5 Minutes That Will Make You Love Don Cherry

Of all the musicians we’ve featured in this series, Don Cherry might be the most adventurous. From his early days in the late 1950s playing with the saxophonist Ornette Coleman to his tinkering with electronic funk and R&B in the ’80s, Cherry proved himself a worthy anarchist, broadening the depth of his art through the wind of his pocket cornet, an instrument he popularized. Though with Cherry, there was a sense that he didn’t want to shift the genre as a whole. Instead, his music felt innocent and voyeuristic, like he colored outside the lines just because.

Cherry grew up in a musical family; his grandmother played piano for silent films, and his mother played piano at home. His father owned a jazz club in Tulsa, Okla., then worked as a bartender at the Plantation Club, a jazz venue in the Watts section of Los Angeles. Cherry met Coleman around the mid-50s and started working with the bandleader; it was a creative partnership that spanned several albums. Coleman’s sound was so jarring that some called it “alien music.” But Cherry identified with Coleman’s atonality and dissonance, even if he himself played tight, expressive notes that didn’t inflict much chaos. When paired with Coleman’s saxophone, the whole thing felt tumultuous. “Some people loved it and some people hated it, didn’t like it, and there would be arguments and fights,” he once told NPR’s Terry Gross, referencing a famed 1959 show at the Five Spot Cafe that drew Leonard Bernstein and Thelonious Monk to the venue.

Though Cherry earned favor as a member of Coleman’s band and a featured player on the albums “Something Else!!!!” and “The Shape of Jazz to Come,” he soon established himself as a formidable bandleader or co-leader. In 1960, he and John Coltrane recorded a number of Coleman’s compositions as a homage to their peer. Six years later, Atlantic Records released this collaborative LP under the title “The Avant-Garde.” As the ’60s became the ’70s, Cherry turned his attention to funk and other cosmic soundscapes, much like other jazz musicians of the time.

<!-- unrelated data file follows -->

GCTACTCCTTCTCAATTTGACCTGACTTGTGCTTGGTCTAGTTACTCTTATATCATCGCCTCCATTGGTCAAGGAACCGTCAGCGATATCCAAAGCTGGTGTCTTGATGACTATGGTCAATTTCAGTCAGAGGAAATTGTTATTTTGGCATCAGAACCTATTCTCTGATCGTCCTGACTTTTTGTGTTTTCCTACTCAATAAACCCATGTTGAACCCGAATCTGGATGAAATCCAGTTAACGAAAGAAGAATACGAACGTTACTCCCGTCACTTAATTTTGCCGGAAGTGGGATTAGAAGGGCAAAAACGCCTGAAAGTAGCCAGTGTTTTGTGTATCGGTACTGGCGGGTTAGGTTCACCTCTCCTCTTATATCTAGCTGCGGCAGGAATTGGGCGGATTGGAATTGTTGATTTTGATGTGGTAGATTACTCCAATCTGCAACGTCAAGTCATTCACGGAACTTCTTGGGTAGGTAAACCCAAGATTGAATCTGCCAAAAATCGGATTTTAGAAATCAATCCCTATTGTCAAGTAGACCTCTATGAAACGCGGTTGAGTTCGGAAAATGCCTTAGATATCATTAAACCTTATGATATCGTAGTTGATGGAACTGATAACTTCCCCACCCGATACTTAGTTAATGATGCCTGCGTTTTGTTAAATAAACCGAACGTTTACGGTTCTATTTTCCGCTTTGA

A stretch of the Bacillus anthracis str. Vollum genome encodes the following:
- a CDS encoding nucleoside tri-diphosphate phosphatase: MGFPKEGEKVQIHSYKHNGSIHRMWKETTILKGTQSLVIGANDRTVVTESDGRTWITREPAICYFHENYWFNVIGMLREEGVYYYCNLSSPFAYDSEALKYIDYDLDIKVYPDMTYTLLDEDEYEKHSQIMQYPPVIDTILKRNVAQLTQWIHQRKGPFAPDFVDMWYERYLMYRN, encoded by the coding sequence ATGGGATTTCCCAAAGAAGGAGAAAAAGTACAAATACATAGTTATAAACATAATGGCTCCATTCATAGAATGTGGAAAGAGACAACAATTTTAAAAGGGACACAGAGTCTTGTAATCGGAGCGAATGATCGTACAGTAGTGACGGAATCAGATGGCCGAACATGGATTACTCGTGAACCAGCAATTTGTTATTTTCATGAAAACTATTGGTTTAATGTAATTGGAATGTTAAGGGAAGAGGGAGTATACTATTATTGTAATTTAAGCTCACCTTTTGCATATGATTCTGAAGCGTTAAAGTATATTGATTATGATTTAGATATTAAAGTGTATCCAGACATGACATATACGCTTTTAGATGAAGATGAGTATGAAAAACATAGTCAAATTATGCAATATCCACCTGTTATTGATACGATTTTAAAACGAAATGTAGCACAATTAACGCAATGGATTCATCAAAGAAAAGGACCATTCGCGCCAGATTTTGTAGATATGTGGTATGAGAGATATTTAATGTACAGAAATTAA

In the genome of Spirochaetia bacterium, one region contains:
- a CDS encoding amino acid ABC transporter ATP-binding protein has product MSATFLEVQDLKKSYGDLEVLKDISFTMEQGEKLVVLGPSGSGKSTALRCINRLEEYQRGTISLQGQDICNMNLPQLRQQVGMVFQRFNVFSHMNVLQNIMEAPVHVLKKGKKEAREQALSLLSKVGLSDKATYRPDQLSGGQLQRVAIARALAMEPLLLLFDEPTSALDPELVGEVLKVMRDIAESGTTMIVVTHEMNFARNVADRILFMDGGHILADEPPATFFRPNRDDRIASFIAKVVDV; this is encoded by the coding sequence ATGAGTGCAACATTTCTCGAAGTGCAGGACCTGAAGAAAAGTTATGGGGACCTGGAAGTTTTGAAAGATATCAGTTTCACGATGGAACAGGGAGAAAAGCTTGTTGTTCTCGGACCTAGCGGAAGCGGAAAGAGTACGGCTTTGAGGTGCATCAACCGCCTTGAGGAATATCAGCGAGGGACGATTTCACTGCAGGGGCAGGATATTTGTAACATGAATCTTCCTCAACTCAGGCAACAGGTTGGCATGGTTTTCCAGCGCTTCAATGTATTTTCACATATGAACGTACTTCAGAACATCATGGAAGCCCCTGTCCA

In 1975, he released what might be the high-water mark of his solo discography, “Brown Rice,” a slight yet exhilarating blend of Indian raga and African rhythm with subtle electronic flourishes. Cherry spent the ’70s in Sweden with his partner, Moki, where the two would create what they called “organic music” with like-minded local artists. Then, on the 1985 album “Home Boy (Sister Out),” Cherry turned his attention to Paris. A downtown funk record influenced by that city’s sound, it achieved cult status there until the label WeWantSounds released it more widely in 2018.

By the time of Cherry’s death in 1995, he was considered a torchbearer for avant-garde jazz. Here, we spotlight his work with 13 selections that tell the story of his free-spirited brilliance. You can find a playlist at the bottom of the article, and be sure to leave your own favorites in the comments.

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Joy Guidry, musician


When thinking about Don Cherry’s music, his album “Organic Music Society” is always the first to come to mind. I often come back to this entire album for how it can always slow my breathing and open my soul to the other side. The colors he uses in this album paint a picture of many different forms of praise and worship, especially in the seventh track, “Hope.” There’s so much warmth and comfort throughout this entire song. I always see a ton of deep oranges, purples and yellows when listening to “Hope.” The singing, different percussion instruments, and the rhythm of the piano and flute come together to make an oasis of sounds for dancing, screaming or giving thanks and praise. “Hope” is a song that brings a lot of my deep emotions to the surface, and I come back to it a lot when I need to have a big release or when I’m feeling spiritually blocked up. “Organic Music Society” is one of the best master classes in improvisation I’ve ever run across.

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